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Agriculture group seeking more support for farmers amid coronavirus pandemic

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OTTAWA — The Canadian Federation of Agriculture says Ottawa should make the industry a priority during the COVID-19 pandemic, second only to the health of Canadians, to safeguard the country’s food supply.

President Mary Robinson told a news conference Thursday that the industry is struggling with farmers being hit by higher costs due to the pandemic and a shortage of temporary foreign workers.

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“We do not mean to create panic. At the same time it would be irresponsible not to sound the alarm about the realities Canadian farmers are facing,” said Robinson.

“Canadian farmers need immediate, meaningful help from our federal government to continue fulfilling that responsibility. Agriculture, the foundation of our overall food supply, is at this very moment in time at a tipping point.”

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Robinson said the federal government needs to establish an emergency fund so producers can overcome mounting costs. She didn’t specify how much money should be put aside.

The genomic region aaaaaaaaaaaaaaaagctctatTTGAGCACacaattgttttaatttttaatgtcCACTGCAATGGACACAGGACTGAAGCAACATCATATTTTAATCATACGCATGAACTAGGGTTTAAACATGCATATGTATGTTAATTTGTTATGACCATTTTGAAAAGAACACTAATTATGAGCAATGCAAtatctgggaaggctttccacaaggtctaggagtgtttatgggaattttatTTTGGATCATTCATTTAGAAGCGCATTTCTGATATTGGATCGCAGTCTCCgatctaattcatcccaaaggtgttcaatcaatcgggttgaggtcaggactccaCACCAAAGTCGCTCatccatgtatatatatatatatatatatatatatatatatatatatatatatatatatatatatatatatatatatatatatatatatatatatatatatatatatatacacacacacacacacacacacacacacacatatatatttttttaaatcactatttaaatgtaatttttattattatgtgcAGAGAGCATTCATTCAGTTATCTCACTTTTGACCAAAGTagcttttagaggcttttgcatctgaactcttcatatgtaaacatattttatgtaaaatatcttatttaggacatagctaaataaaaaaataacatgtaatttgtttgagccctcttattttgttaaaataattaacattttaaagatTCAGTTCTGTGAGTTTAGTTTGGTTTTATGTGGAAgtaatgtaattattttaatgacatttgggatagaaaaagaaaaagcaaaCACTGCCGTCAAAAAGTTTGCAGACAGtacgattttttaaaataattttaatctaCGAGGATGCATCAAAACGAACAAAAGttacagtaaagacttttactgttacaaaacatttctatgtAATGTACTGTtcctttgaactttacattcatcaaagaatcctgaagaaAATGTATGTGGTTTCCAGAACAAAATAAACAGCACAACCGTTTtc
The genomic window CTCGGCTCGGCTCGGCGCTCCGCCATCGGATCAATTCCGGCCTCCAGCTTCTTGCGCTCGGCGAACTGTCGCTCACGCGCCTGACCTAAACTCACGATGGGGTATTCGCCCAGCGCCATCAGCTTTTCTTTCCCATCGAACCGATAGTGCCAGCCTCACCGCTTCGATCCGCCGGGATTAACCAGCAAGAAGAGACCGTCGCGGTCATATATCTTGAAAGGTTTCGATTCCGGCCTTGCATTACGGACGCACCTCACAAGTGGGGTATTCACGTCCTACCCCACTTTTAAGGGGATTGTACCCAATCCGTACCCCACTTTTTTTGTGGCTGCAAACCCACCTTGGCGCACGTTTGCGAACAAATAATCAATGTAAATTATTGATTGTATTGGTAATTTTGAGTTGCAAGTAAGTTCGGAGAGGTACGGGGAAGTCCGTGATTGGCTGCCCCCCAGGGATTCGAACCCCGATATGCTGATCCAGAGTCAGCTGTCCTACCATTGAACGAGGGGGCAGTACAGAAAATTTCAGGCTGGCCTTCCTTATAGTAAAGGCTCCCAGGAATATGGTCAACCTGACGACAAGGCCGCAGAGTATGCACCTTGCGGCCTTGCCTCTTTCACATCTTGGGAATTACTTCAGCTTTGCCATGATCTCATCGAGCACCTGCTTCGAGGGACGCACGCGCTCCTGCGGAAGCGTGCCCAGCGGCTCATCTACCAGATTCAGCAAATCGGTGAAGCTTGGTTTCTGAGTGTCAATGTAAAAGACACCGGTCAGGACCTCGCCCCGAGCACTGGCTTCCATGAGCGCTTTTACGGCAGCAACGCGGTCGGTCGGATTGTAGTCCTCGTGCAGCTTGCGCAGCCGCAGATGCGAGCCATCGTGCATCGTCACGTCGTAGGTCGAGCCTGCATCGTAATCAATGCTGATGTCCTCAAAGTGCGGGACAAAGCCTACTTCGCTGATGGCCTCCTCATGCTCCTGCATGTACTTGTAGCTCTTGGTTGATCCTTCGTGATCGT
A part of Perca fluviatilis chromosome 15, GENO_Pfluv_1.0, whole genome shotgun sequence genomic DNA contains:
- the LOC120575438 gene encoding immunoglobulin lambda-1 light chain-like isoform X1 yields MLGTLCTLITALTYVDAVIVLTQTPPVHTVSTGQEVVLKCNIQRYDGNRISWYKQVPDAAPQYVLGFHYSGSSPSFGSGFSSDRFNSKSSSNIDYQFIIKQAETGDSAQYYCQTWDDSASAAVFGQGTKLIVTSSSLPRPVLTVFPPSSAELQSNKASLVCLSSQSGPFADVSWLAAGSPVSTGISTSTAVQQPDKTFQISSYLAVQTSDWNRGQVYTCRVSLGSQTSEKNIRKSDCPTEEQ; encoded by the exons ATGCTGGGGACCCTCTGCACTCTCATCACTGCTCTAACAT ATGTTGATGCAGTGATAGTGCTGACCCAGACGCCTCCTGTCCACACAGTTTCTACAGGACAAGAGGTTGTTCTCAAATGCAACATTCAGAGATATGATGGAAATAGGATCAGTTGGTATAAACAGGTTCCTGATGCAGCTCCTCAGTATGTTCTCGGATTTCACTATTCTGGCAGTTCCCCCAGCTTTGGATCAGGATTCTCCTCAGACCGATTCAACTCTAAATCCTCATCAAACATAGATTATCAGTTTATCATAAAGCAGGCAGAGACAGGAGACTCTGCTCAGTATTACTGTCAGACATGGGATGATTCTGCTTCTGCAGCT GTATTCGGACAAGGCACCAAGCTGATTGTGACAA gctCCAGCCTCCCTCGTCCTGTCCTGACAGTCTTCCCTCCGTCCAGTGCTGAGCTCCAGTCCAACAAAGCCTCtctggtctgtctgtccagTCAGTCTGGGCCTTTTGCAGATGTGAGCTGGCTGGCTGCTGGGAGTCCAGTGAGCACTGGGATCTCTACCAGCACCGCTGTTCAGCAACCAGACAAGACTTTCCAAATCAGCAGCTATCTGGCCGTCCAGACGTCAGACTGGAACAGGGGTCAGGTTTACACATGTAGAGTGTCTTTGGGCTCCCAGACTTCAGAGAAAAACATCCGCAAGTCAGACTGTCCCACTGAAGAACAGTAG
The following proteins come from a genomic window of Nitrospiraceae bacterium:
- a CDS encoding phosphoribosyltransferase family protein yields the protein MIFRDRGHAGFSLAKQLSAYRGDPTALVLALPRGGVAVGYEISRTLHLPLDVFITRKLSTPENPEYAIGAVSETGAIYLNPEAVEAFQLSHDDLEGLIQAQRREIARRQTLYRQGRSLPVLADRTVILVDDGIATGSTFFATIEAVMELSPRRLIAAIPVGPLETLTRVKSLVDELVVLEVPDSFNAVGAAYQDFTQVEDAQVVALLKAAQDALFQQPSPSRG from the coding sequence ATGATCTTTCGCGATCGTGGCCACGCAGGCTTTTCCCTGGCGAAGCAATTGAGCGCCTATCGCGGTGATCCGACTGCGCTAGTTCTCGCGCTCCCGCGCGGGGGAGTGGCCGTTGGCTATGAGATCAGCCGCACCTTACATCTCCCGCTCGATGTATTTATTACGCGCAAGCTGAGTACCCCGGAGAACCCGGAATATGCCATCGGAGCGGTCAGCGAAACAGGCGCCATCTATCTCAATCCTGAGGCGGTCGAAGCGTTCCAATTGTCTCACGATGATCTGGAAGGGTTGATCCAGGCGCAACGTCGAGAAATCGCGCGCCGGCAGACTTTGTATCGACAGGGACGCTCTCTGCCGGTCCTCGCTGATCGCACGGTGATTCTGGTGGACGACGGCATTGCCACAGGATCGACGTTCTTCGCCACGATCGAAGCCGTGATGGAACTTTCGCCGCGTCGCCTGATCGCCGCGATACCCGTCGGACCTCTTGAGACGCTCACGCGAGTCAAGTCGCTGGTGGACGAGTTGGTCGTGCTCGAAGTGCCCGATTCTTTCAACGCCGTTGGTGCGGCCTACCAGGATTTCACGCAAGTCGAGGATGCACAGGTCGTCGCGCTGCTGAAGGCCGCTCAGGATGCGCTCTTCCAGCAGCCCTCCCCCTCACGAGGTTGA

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“Canadian farmers are feeling increasingly stressed. In fact, right now, some farmers are so worried about the mounting challenges they are strongly considering halting their farming operations altogether,” Robinson said.

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“Another fear is if planting does go ahead will harvest and processing be possible without sufficient labour or will crops rot in the field as we are seeing now in other countries?”

She warned that consumers could see a decrease in the amount and variety of food in grocery stores, as well as higher prices, if action isn’t taken.

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Federal Agriculture Minister Marie-Claude Bibeau said the government does recognize the importance of the agriculture sector and has provided a substantial amount of assistance already. She said Ottawa will look at the request.

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“As our food producers and supply chains continue to adjust, we welcome recommendations provided by the sector as we work together to respond to the exceptional situation we are in,” Bibeau said in a statement.

“Farmers and food businesses are doing a huge service to feed the nation and they can be confident that their government has their back.”

Bibeau also spoke Thursday with United States Secretary of Agriculture Sonny Perdue. She said she affirmed agriculture and food production as critical infrastructure and they spoke of the importance of uninterrupted food and agriculture trade between the two countries.

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The CEO of Food Products of Canada is backing the demand for further assistance.

Michael Graydon said farmers represent the first line of Canada’s food supply and need to be reassured.

“Anything less will harm our rural communities, cities and all Canadians now and well into the future,” he said.

“It’s an unprecedented challenge. We’ve worked hard to keep up with record spikes in demand for foods, help employees stay healthy and upholding the most rigorous food safety standards.”

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